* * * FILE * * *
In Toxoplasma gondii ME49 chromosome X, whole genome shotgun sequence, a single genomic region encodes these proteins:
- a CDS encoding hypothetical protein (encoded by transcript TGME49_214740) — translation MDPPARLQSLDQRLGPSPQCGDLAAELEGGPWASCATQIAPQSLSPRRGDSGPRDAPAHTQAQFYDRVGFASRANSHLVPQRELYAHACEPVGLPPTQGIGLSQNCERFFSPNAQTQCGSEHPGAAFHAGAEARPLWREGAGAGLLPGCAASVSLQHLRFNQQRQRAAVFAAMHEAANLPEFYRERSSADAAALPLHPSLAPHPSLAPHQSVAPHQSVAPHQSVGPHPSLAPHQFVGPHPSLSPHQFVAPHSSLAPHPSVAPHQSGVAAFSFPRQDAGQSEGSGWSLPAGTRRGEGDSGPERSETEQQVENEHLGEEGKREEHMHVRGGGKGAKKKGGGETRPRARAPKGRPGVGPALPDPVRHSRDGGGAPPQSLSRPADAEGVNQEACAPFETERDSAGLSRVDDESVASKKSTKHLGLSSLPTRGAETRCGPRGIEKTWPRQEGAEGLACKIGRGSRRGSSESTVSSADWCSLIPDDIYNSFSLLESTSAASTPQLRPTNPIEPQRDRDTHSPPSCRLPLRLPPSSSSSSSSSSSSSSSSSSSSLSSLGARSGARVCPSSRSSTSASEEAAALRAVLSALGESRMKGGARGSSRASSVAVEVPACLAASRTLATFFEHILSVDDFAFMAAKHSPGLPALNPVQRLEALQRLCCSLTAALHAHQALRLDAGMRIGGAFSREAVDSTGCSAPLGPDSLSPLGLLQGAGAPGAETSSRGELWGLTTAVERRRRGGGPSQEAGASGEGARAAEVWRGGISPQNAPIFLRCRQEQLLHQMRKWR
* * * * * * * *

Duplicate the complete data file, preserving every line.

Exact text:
In Toxoplasma gondii ME49 chromosome X, whole genome shotgun sequence, a single genomic region encodes these proteins:
- a CDS encoding hypothetical protein (encoded by transcript TGME49_214740) — translation MDPPARLQSLDQRLGPSPQCGDLAAELEGGPWASCATQIAPQSLSPRRGDSGPRDAPAHTQAQFYDRVGFASRANSHLVPQRELYAHACEPVGLPPTQGIGLSQNCERFFSPNAQTQCGSEHPGAAFHAGAEARPLWREGAGAGLLPGCAASVSLQHLRFNQQRQRAAVFAAMHEAANLPEFYRERSSADAAALPLHPSLAPHPSLAPHQSVAPHQSVAPHQSVGPHPSLAPHQFVGPHPSLSPHQFVAPHSSLAPHPSVAPHQSGVAAFSFPRQDAGQSEGSGWSLPAGTRRGEGDSGPERSETEQQVENEHLGEEGKREEHMHVRGGGKGAKKKGGGETRPRARAPKGRPGVGPALPDPVRHSRDGGGAPPQSLSRPADAEGVNQEACAPFETERDSAGLSRVDDESVASKKSTKHLGLSSLPTRGAETRCGPRGIEKTWPRQEGAEGLACKIGRGSRRGSSESTVSSADWCSLIPDDIYNSFSLLESTSAASTPQLRPTNPIEPQRDRDTHSPPSCRLPLRLPPSSSSSSSSSSSSSSSSSSSSLSSLGARSGARVCPSSRSSTSASEEAAALRAVLSALGESRMKGGARGSSRASSVAVEVPACLAASRTLATFFEHILSVDDFAFMAAKHSPGLPALNPVQRLEALQRLCCSLTAALHAHQALRLDAGMRIGGAFSREAVDSTGCSAPLGPDSLSPLGLLQGAGAPGAETSSRGELWGLTTAVERRRRGGGPSQEAGASGEGARAAEVWRGGISPQNAPIFLRCRQEQLLHQMRKWR